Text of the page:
Central to Minnesota Power’s defense of the Nemadji Trail Energy Center, a natural gas-powered electricity-generating facility proposed for Superior, is that it is needed to provide reliable, economic electricity. However, new evidence in a study by the Rocky Mountain Institute (“A Bridge Backwards? The Risky Economics of New Natural Gas Infrastructure in the United States”) shows that a clean-energy portfolio consisting of wind, solar, storage, energy efficiency, and demand response now matches the cost of electricity from 90% of new natural-gas plants in the United States — with all the reliability expected from a natural-gas plant.

I reached out to the authors of the study just to make sure the Nemadji Trail Energy Center wasn’t in the lucky 10% that still makes economic sense. It isn’t. In fact, no proposed natural-gas plant in the Midwest can now beat clean-energy portfolios, which have fallen in price by 80% in the last decade.

Even worse for the Nemadji Trail Energy Center, clean-energy portfolios are getting less expensive every year. Within five years, just as Minnesota Power would flip the switch on at the Nemadji Trail Energy Center, clean-energy portfolios may be as much as a penny per kilowatt less than the Nemadji Trail Energy Center, according to the study. That may not sound like much, but to large industrial users of Minnesota Power’s electricity, it is a very big deal. If a taconite plant were to use 300 kilowatt hours of electricity to produce one ton of taconite pellets, a penny less would save $3 per ton. The taconite industry inhabits a tough economic neighborhood and needs the economic advantage that clean-energy portfolios can provide.

In other words, we are being asked to support a natural-gas plant that will release millions of tons of carbon dioxide and be very exposed to carbon pricing while we pay more than we must.

Meanwhile, Minnesota Power is once again preparing to ask the Minnesota Public Utilities Commission to increase rates and shift costs from large industrial users to residential and commercial ratepayers in order to give a break to the large industrial users. A better approach would be to simply pursue clean-energy portfolios, which would drop everyone’s electricity costs.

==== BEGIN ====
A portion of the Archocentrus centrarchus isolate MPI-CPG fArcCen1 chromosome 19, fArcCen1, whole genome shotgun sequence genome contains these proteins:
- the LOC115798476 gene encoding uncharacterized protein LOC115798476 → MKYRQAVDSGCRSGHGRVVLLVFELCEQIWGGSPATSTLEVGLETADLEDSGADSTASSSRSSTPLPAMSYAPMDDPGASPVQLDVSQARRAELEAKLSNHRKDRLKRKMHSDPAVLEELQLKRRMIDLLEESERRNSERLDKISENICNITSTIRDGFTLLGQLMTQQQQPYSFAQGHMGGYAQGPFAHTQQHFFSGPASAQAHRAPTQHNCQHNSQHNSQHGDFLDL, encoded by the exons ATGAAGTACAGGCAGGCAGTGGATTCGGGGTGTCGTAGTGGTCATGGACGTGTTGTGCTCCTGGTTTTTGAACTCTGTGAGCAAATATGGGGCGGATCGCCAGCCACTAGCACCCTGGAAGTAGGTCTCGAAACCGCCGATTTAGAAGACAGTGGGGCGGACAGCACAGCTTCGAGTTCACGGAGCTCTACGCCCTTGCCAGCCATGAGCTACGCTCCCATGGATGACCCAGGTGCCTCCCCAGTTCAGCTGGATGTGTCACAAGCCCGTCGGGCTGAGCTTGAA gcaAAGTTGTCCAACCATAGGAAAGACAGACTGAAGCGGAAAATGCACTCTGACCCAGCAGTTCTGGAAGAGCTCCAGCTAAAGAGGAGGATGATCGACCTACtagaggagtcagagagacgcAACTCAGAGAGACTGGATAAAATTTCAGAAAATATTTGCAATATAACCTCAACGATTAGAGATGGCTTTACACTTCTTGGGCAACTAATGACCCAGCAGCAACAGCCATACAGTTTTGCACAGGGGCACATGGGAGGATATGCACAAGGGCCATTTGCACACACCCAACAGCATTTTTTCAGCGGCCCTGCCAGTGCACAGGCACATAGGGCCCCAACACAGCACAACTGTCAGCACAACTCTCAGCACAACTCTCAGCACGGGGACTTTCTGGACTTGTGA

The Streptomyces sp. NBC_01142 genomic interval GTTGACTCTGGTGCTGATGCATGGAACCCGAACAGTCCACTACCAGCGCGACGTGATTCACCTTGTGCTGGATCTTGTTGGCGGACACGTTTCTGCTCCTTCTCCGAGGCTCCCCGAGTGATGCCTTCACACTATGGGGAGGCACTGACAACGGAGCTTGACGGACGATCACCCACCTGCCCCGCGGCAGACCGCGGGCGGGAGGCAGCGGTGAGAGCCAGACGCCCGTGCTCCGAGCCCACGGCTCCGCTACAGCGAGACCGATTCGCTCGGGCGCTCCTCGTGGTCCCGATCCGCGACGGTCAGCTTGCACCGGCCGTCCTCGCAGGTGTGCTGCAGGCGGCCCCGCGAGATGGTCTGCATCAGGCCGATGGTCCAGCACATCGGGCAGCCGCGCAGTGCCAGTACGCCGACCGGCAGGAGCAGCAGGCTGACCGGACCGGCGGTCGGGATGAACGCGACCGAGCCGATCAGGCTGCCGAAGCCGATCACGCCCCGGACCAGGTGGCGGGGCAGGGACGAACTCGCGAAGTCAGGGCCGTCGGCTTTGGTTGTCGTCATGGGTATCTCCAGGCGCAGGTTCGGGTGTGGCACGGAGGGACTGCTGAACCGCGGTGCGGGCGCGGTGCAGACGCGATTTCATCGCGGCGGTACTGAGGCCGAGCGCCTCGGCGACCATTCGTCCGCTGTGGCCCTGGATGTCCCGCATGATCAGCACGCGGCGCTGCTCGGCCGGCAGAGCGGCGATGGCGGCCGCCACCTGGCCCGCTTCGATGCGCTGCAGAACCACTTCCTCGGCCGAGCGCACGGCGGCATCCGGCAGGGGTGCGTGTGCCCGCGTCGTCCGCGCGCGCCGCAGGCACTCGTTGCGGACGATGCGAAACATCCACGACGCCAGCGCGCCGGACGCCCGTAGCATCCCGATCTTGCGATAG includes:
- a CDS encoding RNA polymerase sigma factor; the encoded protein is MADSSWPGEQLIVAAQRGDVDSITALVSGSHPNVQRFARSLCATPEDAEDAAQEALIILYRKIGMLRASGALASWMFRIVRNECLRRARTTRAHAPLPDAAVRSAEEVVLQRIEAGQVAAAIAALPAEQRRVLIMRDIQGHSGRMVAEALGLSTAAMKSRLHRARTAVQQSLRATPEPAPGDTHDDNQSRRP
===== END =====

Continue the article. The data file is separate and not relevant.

As for reliability, the number of utilities jettisoning natural-gas plants or greatly de-emphasizing them without threatening reliability is growing. Utilities in Colorado, Arizona, Michigan, Indiana, Oregon, and Minnesota are either recognizing that natural-gas plants are no longer needed or are being told that by their state public utilities commissions.

Yet Minnesota Power’s defense of the Nemadji Trail Energy Center has included that the plant will enable renewable resources like wind and solar by providing reliable power when the “the wind doesn’t blow and the sun doesn’t shine.”

The evidence now suggests that we should put that regrettable phrase to bed.

In so many ways, Minnesota Power is a great company. It must be maddening to peer into the rapidly changing energy landscape and make decisions with decades of consequences.

However, the Nemadji Trail Energy Center is looking increasingly like a well-intended swing and a miss. It’s time for Minnesota Power to acknowledge that before economics and carbon pricing make the Nemadji Trail Energy Center a stranded asset that saddles the Northland with decades of unnecessary costs.

Dr. Eric Enberg practices family medicine in West Duluth and is group leader for the Duluth Citizens' Climate Lobby (citizensclimatelobby.org/chapters/MN_Duluth). He also is a member of the Duluth Climate and Environment Network.